Updated 7:20 a.m. 10/27/11
A longtime park ranger assigned to the Grand Canyon will be honored Wednesday as the National Park Service’s top park ranger of the year.
Lisa Hendy is the recipient of the 2011 Harry Yount Award, the highest award given by the agency to a field ranger. Hendy, who’s been a law enforcement ranger in the park’s Canyon District since 2004, is due in Washington today to accept the honor.
Today, she leads cleanup efforts across the Grand Canyon national park, assists park visitors and serves as incident commander on 30 to 50 search and rescue operations that occur annually below the Grand Canyon rim. It’s a tricky task that can involve evacuating stranded visitors by air, or by hiking them out of the park on a stretcher.
In their formal nomination of Hendy, her bosses wrote that her “calm demeanor and willingness to take on any challenge have set the standard for other rangers to strive toward.”
Harry Yount was one of the Park Service’s earliest employees. He worked at Yellowstone National Park, one of the first parks in the 394-park system.
Here’s a Q&A with Hendy, edited for length:
Q.Why did you decide to become a park ranger?
I was a criminal justice major at Auburn University, but I did not want in any way to be stuck in a city or a car all the time.
I had a great professor who suggested I look into the National Park Service. I did, and I’ve never regretted it.
I think the Park Service has the best mission of any federal agency. We get to protect the most amazing places for the enjoyment of future generations. Our job is to make sure that some of the most spectacular monuments and places in the country are going to be there for the nation’s children and grandchildren.
You can be as frustrated with the federal government all you want, but I don’t know anyone who doesn’t want that to happen. It’s such a great mission.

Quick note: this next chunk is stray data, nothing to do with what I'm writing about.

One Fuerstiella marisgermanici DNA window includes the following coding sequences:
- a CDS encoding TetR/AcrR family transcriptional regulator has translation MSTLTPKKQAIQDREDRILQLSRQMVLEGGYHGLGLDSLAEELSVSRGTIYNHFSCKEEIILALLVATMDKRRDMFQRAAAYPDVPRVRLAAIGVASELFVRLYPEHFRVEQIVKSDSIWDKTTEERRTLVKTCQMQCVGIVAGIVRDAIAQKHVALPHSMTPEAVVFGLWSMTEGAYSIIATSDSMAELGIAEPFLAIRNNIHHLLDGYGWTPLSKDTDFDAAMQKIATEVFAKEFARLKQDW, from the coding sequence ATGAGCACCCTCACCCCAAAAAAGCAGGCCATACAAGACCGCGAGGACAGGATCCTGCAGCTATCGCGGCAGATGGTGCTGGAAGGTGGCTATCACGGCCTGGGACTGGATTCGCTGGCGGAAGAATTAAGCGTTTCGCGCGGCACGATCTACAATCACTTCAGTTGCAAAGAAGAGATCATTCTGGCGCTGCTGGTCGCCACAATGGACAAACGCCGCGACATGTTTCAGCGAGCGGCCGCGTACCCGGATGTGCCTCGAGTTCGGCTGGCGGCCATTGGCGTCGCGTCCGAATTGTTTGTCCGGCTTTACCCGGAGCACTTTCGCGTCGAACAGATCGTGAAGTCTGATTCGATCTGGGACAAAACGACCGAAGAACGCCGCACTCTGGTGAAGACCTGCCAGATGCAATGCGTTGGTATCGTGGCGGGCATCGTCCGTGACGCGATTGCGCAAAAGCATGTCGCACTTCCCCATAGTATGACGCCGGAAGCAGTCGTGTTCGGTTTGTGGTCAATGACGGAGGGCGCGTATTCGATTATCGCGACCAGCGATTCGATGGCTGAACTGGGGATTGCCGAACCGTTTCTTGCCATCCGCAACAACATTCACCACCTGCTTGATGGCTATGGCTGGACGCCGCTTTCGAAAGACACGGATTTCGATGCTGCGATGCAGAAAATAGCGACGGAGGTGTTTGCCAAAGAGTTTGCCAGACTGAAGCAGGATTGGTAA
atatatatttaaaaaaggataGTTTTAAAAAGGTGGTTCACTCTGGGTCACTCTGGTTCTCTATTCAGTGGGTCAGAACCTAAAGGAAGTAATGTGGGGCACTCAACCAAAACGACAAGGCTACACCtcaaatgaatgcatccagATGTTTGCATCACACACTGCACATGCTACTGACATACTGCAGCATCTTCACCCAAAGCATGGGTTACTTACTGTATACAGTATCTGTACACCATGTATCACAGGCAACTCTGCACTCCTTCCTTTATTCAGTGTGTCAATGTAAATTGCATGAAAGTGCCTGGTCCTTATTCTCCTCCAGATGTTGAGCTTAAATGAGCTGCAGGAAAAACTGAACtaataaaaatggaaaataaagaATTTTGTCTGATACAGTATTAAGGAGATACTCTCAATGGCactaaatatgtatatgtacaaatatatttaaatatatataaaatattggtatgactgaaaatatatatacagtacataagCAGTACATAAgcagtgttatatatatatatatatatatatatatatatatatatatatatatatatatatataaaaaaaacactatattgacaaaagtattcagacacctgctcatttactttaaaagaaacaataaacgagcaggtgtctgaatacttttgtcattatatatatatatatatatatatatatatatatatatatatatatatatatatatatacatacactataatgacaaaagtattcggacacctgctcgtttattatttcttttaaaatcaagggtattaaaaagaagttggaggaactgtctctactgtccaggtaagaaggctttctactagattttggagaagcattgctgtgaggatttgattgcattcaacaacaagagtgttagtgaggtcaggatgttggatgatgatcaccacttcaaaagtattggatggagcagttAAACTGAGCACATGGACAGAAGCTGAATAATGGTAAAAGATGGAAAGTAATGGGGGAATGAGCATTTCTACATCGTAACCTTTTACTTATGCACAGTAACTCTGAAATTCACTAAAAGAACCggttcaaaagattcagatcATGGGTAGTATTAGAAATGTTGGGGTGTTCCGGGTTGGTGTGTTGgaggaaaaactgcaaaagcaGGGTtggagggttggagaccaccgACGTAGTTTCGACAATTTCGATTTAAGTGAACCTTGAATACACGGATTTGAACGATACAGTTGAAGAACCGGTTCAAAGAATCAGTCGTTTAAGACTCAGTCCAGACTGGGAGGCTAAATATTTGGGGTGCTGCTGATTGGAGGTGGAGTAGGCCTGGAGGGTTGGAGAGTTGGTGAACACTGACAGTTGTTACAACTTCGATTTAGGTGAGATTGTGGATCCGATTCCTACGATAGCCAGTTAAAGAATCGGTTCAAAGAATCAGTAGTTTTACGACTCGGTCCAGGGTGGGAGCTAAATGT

One of your specialties is tricky search-and-rescue operations. What causes park visitors to need to be rescued?
I think a common denominator in all of them is a lack of humility in what the wilderness can really do and a lack of appreciation for the power of these wild places. There’s a percentage of them where it’s bad luck — you twist your ankle or something. But a large cause is a lack of humility.
Can you recall a particularly fun or cool job memory?
Probably one of the best memories is after a particularly grueling rescue, I came off of Longs Peak in Rocky Mountain National Park, and most of the rescue team had been out on an incident the night before, so there weren’t too many people available to come along.
We were able to pull off this rescue with only me on scene and a really good helicopter pilot. What made it the best memory was that when I got back, [Park Ranger] Kurt Oliver, my greatest mentor, was standing there, and he had a big smile on his face, and the look on his face said, “That’s one of my rangers.”
What’s the biggest misconception of park rangers?
That it’s all play and that these places are somehow inherently safe because they are so beautiful and peaceful. People let their guard down, and I think that they have no idea of some of the hazards that are presented out there and the things that we really contend with on a daily basis to keep them safe.
Like 130-degree heat on the trails at the Grand Canyon. Or blizzards that blow in from the blind side of a mountain in Colorado. Or getting too close to a bear in Yellowstone. I think it’s great that people feel they’re safe from society out there, but sometimes they don’t appreciate how hazardous the places can be.
You’ve worked at Yellowstone, Rocky Mountain, Arches and Grand Canyon. Which one’s your favorite?
I’m not even going there! They’re all amazing in their own way. They all have something spectacular to offer.
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